Extra Fun

Strada Sforii, also known as “Rope” and “Skinny” Street, is claimed to be Eastern Europe’s narrowest street. It’s one of Braşov’s most interesting tourist attractions and was originally used as an access route by firefighters. Found between Cerbului Street and Poarta Schei Street, this 13th-century alleyway is 53 inches at its widest point and just 44 inches at its most narrow point. Most visitors miss Strada Sforii, and never get to explore its narrow, winding path. Look for the tiny sign marking the entrance to the street.

Nature

Just outside Braşov, towering mountains clad with thick forest cover the countryside. One of our favorite tourist activities in Braşov was riding the gondola to the top of Mount Tampa. For 17 lei/ person (€3.7) you can purchase a round trip ticket, that offers marvelous views of the city. If you like hiking, 10 lei (€2) will get you a one-way ticket in either direction. Make sure you stop to admire the view of downtown Braşov. The Black Church and square can easily be spotted from above. 

Castle Lovers

Braşov is a unique location. Even with its small-town, quiet feel in the middle of the mountains, restaurants and activities are plentiful. Braşov offers much to explore within, and around, the city. The nearby city of Bran is home to Bran Castle, a.k.a. the famous Dracula’s Castle! A quick 30-minute drive from Braşov, the castle is easy to find.  

While Bran Castle is best known as Count Dracula’s castle, this wood and stone fortress had an essential role in protecting the Hungarian king from Ottoman and Tartar invasions. Built in 1378, the castle served both protective and commercial purposes. In 1836, Bran became the official border and in 1920, the Braşov Town council donated Bran Castle to Queen Maria of Great Romania, who lived there with the royal family until 1947. Since then, the Castle has been converted into a museum.

Romania Travel Guide Dracula's Castle Bran Castle

Castle tickets are 30 lei (€8) per adult. The uphill walk to the castle takes 10 minutes. While the attraction is kid-friendly, the castle itself with its many stairs and turns is not stroller friendly.  Lined with local shopping goods and souvenirs, and plenty of places to eat along the way, the village of Bran also offers tempting strolls along the street. 

The 14th-century Rasnov Fortress, on a rocky hilltop in the Carpathian Mountains, 650 ft above the town of Rasnov, was recently restored. It’s a quick day trip from Braşov’s historic center. For decades, this perfectly positioned citadel provided refuge for inhabitants of the area.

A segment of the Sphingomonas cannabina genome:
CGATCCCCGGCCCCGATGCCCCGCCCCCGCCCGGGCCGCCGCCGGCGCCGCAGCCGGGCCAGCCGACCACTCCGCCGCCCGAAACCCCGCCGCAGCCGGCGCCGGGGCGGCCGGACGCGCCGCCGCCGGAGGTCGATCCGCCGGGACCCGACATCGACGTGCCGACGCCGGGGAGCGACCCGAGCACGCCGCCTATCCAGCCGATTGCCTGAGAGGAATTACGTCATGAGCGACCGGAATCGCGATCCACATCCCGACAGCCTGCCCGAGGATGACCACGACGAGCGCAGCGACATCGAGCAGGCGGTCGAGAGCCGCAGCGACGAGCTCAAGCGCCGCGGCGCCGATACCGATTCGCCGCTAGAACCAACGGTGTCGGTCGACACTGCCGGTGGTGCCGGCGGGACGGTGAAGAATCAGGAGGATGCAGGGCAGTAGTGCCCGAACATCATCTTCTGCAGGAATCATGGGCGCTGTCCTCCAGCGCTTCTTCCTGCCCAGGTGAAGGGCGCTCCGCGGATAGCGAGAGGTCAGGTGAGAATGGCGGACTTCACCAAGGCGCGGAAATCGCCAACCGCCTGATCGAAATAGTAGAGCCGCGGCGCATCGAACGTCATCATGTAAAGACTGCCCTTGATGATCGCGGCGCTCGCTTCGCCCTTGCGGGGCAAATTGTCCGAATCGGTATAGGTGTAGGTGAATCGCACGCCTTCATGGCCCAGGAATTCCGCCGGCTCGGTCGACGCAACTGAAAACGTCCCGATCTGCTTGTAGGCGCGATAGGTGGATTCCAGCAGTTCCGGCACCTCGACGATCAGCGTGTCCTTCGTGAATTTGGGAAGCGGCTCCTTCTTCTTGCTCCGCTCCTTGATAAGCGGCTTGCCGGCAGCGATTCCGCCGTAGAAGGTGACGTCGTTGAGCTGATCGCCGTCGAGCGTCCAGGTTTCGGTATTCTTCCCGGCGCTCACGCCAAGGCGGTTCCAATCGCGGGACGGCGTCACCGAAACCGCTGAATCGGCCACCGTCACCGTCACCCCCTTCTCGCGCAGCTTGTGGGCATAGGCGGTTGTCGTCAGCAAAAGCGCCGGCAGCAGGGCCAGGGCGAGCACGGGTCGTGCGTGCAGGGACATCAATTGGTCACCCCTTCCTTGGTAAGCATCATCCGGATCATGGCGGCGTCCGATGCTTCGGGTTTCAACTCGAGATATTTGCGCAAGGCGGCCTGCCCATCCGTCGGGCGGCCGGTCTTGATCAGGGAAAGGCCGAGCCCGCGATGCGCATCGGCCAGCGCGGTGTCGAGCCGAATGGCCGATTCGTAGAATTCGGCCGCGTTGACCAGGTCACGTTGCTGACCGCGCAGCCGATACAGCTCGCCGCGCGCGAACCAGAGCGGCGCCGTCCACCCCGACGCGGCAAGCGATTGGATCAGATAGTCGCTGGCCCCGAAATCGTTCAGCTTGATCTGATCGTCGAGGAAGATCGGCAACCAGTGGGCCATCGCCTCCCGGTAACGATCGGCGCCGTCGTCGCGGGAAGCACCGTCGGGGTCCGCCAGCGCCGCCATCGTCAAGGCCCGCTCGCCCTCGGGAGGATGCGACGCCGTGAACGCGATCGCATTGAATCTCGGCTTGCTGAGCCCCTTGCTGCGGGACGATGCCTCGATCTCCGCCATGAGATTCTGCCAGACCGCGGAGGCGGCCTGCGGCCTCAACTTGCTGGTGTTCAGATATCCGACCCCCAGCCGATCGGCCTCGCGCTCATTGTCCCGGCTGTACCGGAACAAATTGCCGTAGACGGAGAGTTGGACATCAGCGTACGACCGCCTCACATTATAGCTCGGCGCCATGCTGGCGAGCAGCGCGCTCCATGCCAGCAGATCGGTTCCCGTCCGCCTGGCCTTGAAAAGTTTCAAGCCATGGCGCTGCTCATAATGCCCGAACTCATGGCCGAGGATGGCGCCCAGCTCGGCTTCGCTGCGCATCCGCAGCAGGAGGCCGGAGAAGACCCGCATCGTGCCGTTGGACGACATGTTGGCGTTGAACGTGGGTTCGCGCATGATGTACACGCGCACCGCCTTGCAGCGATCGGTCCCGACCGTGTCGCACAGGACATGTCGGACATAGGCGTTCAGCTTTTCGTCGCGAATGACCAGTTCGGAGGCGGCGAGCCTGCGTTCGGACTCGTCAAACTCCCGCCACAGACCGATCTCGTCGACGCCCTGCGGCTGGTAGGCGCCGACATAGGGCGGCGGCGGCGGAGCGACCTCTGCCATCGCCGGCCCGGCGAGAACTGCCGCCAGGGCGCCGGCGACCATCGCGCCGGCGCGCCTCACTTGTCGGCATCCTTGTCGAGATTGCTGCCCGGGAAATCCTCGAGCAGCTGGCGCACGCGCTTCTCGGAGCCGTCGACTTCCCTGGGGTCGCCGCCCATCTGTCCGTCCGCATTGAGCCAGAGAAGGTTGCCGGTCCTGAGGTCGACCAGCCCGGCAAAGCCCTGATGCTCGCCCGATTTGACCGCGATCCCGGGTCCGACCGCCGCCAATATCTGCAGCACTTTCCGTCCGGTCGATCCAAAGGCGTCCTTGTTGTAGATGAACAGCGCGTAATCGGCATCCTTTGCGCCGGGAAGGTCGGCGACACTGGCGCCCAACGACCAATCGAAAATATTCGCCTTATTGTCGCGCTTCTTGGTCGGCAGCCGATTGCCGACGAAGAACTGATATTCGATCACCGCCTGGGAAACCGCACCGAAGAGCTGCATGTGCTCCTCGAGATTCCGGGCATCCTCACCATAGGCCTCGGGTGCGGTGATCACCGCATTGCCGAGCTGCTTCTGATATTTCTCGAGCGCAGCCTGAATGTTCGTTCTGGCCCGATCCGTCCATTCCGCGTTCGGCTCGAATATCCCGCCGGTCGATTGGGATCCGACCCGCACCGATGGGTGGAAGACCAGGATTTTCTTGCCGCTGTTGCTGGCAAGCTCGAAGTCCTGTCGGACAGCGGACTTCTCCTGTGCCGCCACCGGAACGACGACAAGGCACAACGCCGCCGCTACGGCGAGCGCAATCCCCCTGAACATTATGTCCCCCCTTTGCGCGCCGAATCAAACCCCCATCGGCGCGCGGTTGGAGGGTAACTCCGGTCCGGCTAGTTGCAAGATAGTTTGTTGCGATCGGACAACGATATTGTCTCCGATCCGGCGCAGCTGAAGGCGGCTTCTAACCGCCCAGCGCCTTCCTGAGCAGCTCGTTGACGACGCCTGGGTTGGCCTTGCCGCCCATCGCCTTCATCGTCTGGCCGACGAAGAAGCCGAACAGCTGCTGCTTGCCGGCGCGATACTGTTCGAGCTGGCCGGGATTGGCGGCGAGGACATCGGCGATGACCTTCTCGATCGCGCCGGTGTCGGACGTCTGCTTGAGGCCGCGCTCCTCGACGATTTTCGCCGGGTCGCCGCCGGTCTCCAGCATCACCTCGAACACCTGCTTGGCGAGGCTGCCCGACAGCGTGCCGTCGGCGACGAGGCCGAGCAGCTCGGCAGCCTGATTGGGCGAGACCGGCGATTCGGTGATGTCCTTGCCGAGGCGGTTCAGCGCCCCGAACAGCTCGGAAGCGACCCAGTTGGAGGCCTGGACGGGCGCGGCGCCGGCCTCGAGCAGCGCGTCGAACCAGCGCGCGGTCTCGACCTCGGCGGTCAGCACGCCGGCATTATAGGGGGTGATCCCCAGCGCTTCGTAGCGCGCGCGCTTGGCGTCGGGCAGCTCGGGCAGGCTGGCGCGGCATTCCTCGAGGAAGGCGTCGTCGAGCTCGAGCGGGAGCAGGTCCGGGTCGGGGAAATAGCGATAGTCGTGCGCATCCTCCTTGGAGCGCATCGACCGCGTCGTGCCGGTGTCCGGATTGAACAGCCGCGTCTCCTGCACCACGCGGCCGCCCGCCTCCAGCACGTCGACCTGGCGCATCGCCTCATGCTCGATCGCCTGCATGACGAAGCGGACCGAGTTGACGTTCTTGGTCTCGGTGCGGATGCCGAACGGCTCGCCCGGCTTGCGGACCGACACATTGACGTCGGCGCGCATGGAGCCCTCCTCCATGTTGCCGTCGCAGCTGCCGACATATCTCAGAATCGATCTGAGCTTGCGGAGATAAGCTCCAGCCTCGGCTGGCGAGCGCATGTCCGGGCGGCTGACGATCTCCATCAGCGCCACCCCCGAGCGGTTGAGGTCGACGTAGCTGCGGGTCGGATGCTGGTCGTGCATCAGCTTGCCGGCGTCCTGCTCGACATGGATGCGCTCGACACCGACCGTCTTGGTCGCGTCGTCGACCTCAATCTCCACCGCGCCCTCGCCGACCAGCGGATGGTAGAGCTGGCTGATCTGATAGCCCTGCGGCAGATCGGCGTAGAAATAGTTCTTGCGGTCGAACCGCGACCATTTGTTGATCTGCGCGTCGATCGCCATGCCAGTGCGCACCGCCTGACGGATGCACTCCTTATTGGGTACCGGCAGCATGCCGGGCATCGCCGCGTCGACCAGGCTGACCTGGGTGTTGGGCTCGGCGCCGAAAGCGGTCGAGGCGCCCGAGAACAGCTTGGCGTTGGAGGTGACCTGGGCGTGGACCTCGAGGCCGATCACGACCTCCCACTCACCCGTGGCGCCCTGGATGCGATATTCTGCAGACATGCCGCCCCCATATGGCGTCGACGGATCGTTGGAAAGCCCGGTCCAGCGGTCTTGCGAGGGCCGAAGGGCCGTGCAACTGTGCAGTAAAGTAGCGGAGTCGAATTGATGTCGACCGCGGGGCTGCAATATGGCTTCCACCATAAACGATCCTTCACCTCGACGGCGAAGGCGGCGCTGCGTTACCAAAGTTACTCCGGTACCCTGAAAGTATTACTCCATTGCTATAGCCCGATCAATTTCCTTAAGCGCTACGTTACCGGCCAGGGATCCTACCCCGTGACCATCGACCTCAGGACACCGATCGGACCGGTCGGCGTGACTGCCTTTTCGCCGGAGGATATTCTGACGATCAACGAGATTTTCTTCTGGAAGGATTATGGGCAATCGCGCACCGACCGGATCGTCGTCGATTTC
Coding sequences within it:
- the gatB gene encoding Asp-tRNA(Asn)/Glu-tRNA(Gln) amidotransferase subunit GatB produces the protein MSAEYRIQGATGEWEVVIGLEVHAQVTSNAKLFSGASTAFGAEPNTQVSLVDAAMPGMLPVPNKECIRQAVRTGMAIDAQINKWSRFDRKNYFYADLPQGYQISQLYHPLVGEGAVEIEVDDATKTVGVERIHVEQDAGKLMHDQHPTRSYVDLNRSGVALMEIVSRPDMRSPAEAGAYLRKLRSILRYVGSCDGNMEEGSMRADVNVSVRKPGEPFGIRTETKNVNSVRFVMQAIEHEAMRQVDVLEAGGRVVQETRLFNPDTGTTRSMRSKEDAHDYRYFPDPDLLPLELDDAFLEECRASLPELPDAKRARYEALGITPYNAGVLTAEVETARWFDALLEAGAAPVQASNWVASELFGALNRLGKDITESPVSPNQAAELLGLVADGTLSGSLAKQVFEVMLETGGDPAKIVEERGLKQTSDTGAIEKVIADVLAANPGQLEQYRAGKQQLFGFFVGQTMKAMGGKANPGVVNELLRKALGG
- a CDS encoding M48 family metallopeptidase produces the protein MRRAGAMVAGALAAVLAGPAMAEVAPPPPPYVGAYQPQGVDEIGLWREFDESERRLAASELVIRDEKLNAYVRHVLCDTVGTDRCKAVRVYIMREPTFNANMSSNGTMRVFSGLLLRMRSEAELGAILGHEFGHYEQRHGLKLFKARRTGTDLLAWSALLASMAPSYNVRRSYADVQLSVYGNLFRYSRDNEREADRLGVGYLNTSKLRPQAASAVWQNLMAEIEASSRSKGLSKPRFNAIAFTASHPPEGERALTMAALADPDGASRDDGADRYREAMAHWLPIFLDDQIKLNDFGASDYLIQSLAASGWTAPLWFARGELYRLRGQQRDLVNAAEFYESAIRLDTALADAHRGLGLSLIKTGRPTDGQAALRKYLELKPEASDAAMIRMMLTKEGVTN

For 12 lei adult admission fee (€2.5), you get access to the maze-like inner rooms of the fortifications, a museum, a school, hundred-year-old stone houses, a skeleton buried beneath a glass floor,  a few so-called secret passages, and sweeping views of the countryside. 

For Festival Goers

Braşov offers many festivals throughout the year. The Beer Festival, Etnovember, and the Junii Feast, are a few that are well worth scheduling your travels to Romania around. 

The Beer Festival in Braşov is a smaller version of Oktoberfest, held in the fall. You can enjoy the beers and ales from several local beer companies in the dozens of tents. Taste Romanian grilled sausages (called mici) and other traditional foods, while enjoying local and national bands and artists. 

A cross between the words ‘ethnic’ and ‘November’, the intercultural festival ‘Etnovember’ reflects both the cultural traditions of the communities present. Since 1998, all ethnic groups from Braşov, Romanian, Hungarian, Jewish, Gypsy, German and Greek communities gather to celebrate their diversity and support friendship, tolerance, respect, and understanding. The three-day festival offers a wide range of art forms including dance, music, painting, photography, and design. If you want to see the heart of the Romanian people, visit Braşov during this time. 

The Junii Braşovului festival (‘The Feast of the Youth’) is an ancient tradition dating back to 1728, celebrating the start of spring, the renewing of nature, and the beginning of new life.  On the first Sunday after Easter, or the new year of the ancestors of the Romanians, the seven “Junii” (young men) groups from the Schei, the old district of Braşov, ride on horses from the mountains and ride around Braşov. Dressed in unique costumes, they carry mace batons, scepters, and flags, parading in front of the St. Nicholas church. In true Romanian spirit, where traditions live on, with dancing, games, and barbecuing, the festival has multiplied and an occasion to be marked on all Braşovians’ calendars.